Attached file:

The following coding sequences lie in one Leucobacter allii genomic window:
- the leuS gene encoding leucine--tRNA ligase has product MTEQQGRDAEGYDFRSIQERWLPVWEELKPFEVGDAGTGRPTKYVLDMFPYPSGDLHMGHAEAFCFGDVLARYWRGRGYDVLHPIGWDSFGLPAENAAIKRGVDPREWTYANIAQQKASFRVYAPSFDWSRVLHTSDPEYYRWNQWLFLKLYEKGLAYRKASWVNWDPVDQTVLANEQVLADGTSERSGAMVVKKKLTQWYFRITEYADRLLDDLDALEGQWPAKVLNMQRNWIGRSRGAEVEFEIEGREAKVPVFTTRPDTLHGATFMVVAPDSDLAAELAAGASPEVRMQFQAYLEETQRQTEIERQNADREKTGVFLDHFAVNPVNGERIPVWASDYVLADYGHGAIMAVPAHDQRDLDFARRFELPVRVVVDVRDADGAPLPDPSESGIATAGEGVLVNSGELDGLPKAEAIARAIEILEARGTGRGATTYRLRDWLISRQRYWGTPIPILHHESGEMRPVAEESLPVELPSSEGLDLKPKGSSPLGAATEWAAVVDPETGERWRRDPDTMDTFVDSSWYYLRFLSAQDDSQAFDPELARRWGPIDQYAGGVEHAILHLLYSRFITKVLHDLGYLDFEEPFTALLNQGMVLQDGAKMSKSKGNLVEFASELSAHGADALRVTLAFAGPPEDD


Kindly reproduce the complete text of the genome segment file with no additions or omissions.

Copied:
The following coding sequences lie in one Leucobacter allii genomic window:
- the leuS gene encoding leucine--tRNA ligase has product MTEQQGRDAEGYDFRSIQERWLPVWEELKPFEVGDAGTGRPTKYVLDMFPYPSGDLHMGHAEAFCFGDVLARYWRGRGYDVLHPIGWDSFGLPAENAAIKRGVDPREWTYANIAQQKASFRVYAPSFDWSRVLHTSDPEYYRWNQWLFLKLYEKGLAYRKASWVNWDPVDQTVLANEQVLADGTSERSGAMVVKKKLTQWYFRITEYADRLLDDLDALEGQWPAKVLNMQRNWIGRSRGAEVEFEIEGREAKVPVFTTRPDTLHGATFMVVAPDSDLAAELAAGASPEVRMQFQAYLEETQRQTEIERQNADREKTGVFLDHFAVNPVNGERIPVWASDYVLADYGHGAIMAVPAHDQRDLDFARRFELPVRVVVDVRDADGAPLPDPSESGIATAGEGVLVNSGELDGLPKAEAIARAIEILEARGTGRGATTYRLRDWLISRQRYWGTPIPILHHESGEMRPVAEESLPVELPSSEGLDLKPKGSSPLGAATEWAAVVDPETGERWRRDPDTMDTFVDSSWYYLRFLSAQDDSQAFDPELARRWGPIDQYAGGVEHAILHLLYSRFITKVLHDLGYLDFEEPFTALLNQGMVLQDGAKMSKSKGNLVEFASELSAHGADALRVTLAFAGPPEDD